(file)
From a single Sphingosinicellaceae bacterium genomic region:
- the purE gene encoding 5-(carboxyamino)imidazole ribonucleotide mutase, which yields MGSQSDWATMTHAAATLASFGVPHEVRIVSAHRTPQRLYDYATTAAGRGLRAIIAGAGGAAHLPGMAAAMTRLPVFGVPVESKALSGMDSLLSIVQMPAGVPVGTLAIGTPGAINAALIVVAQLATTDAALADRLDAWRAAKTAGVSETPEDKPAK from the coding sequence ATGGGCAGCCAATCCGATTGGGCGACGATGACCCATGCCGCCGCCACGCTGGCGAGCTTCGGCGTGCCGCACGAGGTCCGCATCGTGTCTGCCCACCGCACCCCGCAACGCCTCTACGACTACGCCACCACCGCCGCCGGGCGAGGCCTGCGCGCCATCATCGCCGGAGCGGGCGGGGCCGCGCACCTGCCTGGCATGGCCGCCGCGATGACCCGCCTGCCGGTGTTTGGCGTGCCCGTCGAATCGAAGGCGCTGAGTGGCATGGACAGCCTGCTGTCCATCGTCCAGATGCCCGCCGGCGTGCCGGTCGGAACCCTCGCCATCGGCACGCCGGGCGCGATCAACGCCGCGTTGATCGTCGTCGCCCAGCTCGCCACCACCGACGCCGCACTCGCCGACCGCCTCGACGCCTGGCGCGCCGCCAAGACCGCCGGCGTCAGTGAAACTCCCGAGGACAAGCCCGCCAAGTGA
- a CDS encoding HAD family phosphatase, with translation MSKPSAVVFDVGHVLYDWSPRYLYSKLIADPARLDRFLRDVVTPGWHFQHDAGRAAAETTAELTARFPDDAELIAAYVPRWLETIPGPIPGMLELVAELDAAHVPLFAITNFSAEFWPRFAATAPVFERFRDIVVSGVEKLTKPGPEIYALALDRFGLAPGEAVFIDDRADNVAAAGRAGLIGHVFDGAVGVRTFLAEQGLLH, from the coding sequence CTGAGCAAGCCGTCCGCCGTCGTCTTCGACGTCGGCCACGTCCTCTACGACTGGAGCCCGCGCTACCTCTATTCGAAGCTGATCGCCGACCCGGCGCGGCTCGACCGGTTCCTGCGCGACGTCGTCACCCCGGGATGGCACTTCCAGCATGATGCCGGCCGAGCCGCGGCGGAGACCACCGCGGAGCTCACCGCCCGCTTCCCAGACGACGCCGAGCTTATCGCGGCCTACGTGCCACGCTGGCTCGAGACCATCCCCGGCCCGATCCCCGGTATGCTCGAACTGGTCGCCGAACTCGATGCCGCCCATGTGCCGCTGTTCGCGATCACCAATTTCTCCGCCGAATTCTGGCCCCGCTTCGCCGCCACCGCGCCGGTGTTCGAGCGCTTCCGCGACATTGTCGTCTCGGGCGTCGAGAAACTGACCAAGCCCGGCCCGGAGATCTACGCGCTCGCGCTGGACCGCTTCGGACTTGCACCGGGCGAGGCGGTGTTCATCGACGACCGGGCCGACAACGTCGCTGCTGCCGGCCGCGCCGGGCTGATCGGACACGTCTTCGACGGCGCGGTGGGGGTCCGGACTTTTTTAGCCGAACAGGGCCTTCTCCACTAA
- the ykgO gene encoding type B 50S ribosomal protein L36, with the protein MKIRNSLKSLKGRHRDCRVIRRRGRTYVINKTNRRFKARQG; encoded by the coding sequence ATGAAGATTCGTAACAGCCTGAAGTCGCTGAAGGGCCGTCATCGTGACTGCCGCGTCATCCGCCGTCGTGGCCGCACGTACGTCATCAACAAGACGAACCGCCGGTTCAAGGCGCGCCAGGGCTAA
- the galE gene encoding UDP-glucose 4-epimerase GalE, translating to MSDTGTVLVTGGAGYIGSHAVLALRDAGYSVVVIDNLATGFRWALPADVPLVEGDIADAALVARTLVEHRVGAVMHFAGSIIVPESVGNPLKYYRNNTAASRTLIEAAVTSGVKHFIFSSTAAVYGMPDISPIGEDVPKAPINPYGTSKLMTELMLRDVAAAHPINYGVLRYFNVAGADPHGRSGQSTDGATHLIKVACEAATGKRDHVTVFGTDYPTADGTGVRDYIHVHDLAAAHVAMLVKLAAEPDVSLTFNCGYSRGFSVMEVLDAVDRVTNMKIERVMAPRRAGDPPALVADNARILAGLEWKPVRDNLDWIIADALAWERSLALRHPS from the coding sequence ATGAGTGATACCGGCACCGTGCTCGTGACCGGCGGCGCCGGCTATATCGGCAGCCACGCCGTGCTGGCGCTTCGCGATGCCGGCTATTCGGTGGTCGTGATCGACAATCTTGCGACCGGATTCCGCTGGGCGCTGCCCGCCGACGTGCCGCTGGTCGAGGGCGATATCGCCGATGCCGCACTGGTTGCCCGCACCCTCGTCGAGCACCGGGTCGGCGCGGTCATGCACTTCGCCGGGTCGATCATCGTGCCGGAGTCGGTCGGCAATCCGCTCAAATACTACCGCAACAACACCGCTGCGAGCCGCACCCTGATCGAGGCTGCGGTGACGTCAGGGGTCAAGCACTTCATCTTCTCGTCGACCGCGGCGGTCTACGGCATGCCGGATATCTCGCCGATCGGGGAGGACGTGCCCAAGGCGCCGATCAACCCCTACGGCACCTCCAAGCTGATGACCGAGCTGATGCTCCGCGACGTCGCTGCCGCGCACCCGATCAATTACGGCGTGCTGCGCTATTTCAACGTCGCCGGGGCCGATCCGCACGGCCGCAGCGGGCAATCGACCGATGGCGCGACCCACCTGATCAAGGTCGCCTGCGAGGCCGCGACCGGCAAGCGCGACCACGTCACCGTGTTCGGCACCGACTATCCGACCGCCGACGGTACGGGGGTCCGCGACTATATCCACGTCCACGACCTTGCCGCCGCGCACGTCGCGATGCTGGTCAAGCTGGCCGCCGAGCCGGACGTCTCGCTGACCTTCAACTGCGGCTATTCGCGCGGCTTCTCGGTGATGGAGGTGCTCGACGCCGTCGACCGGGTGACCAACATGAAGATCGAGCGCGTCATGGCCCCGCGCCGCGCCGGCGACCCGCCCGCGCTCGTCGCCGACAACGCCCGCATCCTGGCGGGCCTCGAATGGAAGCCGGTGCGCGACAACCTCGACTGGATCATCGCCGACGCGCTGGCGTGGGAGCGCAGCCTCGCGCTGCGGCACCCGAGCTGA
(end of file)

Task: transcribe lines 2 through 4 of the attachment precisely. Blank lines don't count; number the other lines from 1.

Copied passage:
- the purE gene encoding 5-(carboxyamino)imidazole ribonucleotide mutase, which yields MGSQSDWATMTHAAATLASFGVPHEVRIVSAHRTPQRLYDYATTAAGRGLRAIIAGAGGAAHLPGMAAAMTRLPVFGVPVESKALSGMDSLLSIVQMPAGVPVGTLAIGTPGAINAALIVVAQLATTDAALADRLDAWRAAKTAGVSETPEDKPAK from the coding sequence ATGGGCAGCCAATCCGATTGGGCGACGATGACCCATGCCGCCGCCACGCTGGCGAGCTTCGGCGTGCCGCACGAGGTCCGCATCGTGTCTGCCCACCGCACCCCGCAACGCCTCTACGACTACGCCACCACCGCCGCCGGGCGAGGCCTGCGCGCCATCATCGCCGGAGCGGGCGGGGCCGCGCACCTGCCTGGCATGGCCGCCGCGATGACCCGCCTGCCGGTGTTTGGCGTGCCCGTCGAATCGAAGGCGCTGAGTGGCATGGACAGCCTGCTGTCCATCGTCCAGATGCCCGCCGGCGTGCCGGTCGGAACCCTCGCCATCGGCACGCCGGGCGCGATCAACGCCGCGTTGATCGTCGTCGCCCAGCTCGCCACCACCGACGCCGCACTCGCCGACCGCCTCGACGCCTGGCGCGCCGCCAAGACCGCCGGCGTCAGTGAAACTCCCGAGGACAAGCCCGCCAAGTGA
- a CDS encoding HAD family phosphatase, with translation MSKPSAVVFDVGHVLYDWSPRYLYSKLIADPARLDRFLRDVVTPGWHFQHDAGRAAAETTAELTARFPDDAELIAAYVPRWLETIPGPIPGMLELVAELDAAHVPLFAITNFSAEFWPRFAATAPVFERFRDIVVSGVEKLTKPGPEIYALALDRFGLAPGEAVFIDDRADNVAAAGRAGLIGHVFDGAVGVRTFLAEQGLLH, from the coding sequence CTGAGCAAGCCGTCCGCCGTCGTCTTCGACGTCGGCCACGTCCTCTACGACTGGAGCCCGCGCTACCTCTATTCGAAGCTGATCGCCGACCCGGCGCGGCTCGACCGGTTCCTGCGCGACGTCGTCACCCCGGGATGGCACTTCCAGCATGATGCCGGCCGAGCCGCGGCGGAGACCACCGCGGAGCTCACCGCCCGCTTCCCAGACGACGCCGAGCTTATCGCGGCCTACGTGCCACGCTGGCTCGAGACCATCCCCGGCCCGATCCCCGGTATGCTCGAACTGGTCGCCGAACTCGATGCCGCCCATGTGCCGCTGTTCGCGATCACCAATTTCTCCGCCGAATTCTGGCCCCGCTTCGCCGCCACCGCGCCGGTGTTCGAGCGCTTCCGCGACATTGTCGTCTCGGGCGTCGAGAAACTGACCAAGCCCGGCCCGGAGATCTACGCGCTCGCGCTGGACCGCTTCGGACTTGCACCGGGCGAGGCGGTGTTCATCGACGACCGGGCCGACAACGTCGCTGCTGCCGGCCGCGCCGGGCTGATCGGACACGTCTTCGACGGCGCGGTGGGGGTCCGGACTTTTTTAGCCGAACAGGGCCTTCTCCACTAA
- the ykgO gene encoding type B 50S ribosomal protein L36, with the protein MKIRNSLKSLKGRHRDCRVIRRRGRTYVINKTNRRFKARQG; encoded by the coding sequence ATGAAGATTCGTAACAGCCTGAAGTCGCTGAAGGGCCGTCATCGTGACTGCCGCGTCATCCGCCGTCGTGGCCGCACGTACGTCATCAACAAGACGAACCGCCGGTTCAAGGCGCGCCAGGGCTAA